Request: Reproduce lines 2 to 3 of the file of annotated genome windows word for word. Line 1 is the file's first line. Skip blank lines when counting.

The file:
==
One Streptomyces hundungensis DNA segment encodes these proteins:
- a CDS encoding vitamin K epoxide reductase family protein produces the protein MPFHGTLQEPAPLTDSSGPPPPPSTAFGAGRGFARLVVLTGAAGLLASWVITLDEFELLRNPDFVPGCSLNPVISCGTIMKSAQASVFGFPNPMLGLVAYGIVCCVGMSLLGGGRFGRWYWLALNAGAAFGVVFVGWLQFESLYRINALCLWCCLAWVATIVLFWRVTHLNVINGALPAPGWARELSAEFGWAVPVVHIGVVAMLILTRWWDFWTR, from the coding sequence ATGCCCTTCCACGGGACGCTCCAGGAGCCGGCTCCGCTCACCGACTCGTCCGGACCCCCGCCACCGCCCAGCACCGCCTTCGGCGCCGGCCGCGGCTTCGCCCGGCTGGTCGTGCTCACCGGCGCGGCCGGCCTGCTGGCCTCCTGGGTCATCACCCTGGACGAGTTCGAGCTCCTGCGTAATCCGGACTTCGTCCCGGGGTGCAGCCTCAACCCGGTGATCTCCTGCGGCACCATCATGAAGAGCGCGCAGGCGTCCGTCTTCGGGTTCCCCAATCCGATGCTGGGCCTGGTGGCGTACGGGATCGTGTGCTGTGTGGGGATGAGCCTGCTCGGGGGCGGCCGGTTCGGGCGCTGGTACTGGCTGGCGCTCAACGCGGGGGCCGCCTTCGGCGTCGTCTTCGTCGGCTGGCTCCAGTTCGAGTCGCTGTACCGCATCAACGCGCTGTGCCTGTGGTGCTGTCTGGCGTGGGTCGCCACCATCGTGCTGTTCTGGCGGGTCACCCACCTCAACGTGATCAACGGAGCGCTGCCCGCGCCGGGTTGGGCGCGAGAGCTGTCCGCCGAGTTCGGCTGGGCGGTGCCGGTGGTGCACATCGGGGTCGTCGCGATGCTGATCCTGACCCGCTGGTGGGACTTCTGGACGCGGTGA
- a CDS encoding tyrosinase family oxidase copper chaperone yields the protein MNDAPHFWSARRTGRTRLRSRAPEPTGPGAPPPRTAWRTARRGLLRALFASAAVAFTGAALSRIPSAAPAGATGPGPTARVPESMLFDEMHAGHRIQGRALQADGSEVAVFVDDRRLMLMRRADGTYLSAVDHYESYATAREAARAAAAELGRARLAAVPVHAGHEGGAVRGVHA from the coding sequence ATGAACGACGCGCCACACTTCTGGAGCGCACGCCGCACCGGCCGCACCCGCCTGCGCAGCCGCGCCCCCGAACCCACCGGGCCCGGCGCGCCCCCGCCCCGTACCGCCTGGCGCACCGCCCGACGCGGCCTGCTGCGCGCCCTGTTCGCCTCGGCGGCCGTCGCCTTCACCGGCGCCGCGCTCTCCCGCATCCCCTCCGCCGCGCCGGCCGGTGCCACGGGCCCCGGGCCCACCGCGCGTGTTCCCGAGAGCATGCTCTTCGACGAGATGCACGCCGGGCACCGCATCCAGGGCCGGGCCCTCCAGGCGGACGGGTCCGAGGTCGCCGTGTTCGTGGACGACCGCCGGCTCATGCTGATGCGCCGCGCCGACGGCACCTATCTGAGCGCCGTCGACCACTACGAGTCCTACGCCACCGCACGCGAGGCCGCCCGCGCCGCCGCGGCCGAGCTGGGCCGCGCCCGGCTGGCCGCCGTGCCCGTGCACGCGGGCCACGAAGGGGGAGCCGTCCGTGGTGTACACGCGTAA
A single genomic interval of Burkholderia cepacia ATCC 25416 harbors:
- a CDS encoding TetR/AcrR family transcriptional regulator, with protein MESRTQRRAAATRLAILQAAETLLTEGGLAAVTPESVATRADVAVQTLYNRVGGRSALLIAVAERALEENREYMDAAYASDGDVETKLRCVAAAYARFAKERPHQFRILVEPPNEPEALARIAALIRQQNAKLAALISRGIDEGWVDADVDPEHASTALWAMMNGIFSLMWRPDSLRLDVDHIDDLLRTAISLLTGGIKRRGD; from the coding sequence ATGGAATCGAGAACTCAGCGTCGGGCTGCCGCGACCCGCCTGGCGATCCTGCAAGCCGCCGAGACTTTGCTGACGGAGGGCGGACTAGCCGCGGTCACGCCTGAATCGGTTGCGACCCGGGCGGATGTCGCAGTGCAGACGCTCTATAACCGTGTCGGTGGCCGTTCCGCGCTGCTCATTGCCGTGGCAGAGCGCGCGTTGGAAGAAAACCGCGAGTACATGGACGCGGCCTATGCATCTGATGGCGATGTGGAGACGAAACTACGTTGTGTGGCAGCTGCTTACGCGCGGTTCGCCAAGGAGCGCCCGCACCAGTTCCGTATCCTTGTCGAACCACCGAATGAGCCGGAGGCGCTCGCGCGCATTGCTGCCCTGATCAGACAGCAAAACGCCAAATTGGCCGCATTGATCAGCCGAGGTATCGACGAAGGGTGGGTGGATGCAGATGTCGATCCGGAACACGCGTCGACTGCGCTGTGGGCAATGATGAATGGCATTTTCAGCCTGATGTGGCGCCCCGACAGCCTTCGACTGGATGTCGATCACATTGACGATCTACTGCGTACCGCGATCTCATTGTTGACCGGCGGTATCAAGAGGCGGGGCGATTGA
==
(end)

- a CDS encoding vitamin K epoxide reductase family protein produces the protein MPFHGTLQEPAPLTDSSGPPPPPSTAFGAGRGFARLVVLTGAAGLLASWVITLDEFELLRNPDFVPGCSLNPVISCGTIMKSAQASVFGFPNPMLGLVAYGIVCCVGMSLLGGGRFGRWYWLALNAGAAFGVVFVGWLQFESLYRINALCLWCCLAWVATIVLFWRVTHLNVINGALPAPGWARELSAEFGWAVPVVHIGVVAMLILTRWWDFWTR, from the coding sequence ATGCCCTTCCACGGGACGCTCCAGGAGCCGGCTCCGCTCACCGACTCGTCCGGACCCCCGCCACCGCCCAGCACCGCCTTCGGCGCCGGCCGCGGCTTCGCCCGGCTGGTCGTGCTCACCGGCGCGGCCGGCCTGCTGGCCTCCTGGGTCATCACCCTGGACGAGTTCGAGCTCCTGCGTAATCCGGACTTCGTCCCGGGGTGCAGCCTCAACCCGGTGATCTCCTGCGGCACCATCATGAAGAGCGCGCAGGCGTCCGTCTTCGGGTTCCCCAATCCGATGCTGGGCCTGGTGGCGTACGGGATCGTGTGCTGTGTGGGGATGAGCCTGCTCGGGGGCGGCCGGTTCGGGCGCTGGTACTGGCTGGCGCTCAACGCGGGGGCCGCCTTCGGCGTCGTCTTCGTCGGCTGGCTCCAGTTCGAGTCGCTGTACCGCATCAACGCGCTGTGCCTGTGGTGCTGTCTGGCGTGGGTCGCCACCATCGTGCTGTTCTGGCGGGTCACCCACCTCAACGTGATCAACGGAGCGCTGCCCGCGCCGGGTTGGGCGCGAGAGCTGTCCGCCGAGTTCGGCTGGGCGGTGCCGGTGGTGCACATCGGGGTCGTCGCGATGCTGATCCTGACCCGCTGGTGGGACTTCTGGACGCGGTGA
- a CDS encoding tyrosinase family oxidase copper chaperone yields the protein MNDAPHFWSARRTGRTRLRSRAPEPTGPGAPPPRTAWRTARRGLLRALFASAAVAFTGAALSRIPSAAPAGATGPGPTARVPESMLFDEMHAGHRIQGRALQADGSEVAVFVDDRRLMLMRRADGTYLSAVDHYESYATAREAARAAAAELGRARLAAVPVHAGHEGGAVRGVHA from the coding sequence ATGAACGACGCGCCACACTTCTGGAGCGCACGCCGCACCGGCCGCACCCGCCTGCGCAGCCGCGCCCCCGAACCCACCGGGCCCGGCGCGCCCCCGCCCCGTACCGCCTGGCGCACCGCCCGACGCGGCCTGCTGCGCGCCCTGTTCGCCTCGGCGGCCGTCGCCTTCACCGGCGCCGCGCTCTCCCGCATCCCCTCCGCCGCGCCGGCCGGTGCCACGGGCCCCGGGCCCACCGCGCGTGTTCCCGAGAGCATGCTCTTCGACGAGATGCACGCCGGGCACCGCATCCAGGGCCGGGCCCTCCAGGCGGACGGGTCCGAGGTCGCCGTGTTCGTGGACGACCGCCGGCTCATGCTGATGCGCCGCGCCGACGGCACCTATCTGAGCGCCGTCGACCACTACGAGTCCTACGCCACCGCACGCGAGGCCGCCCGCGCCGCCGCGGCCGAGCTGGGCCGCGCCCGGCTGGCCGCCGTGCCCGTGCACGCGGGCCACGAAGGGGGAGCCGTCCGTGGTGTACACGCGTAA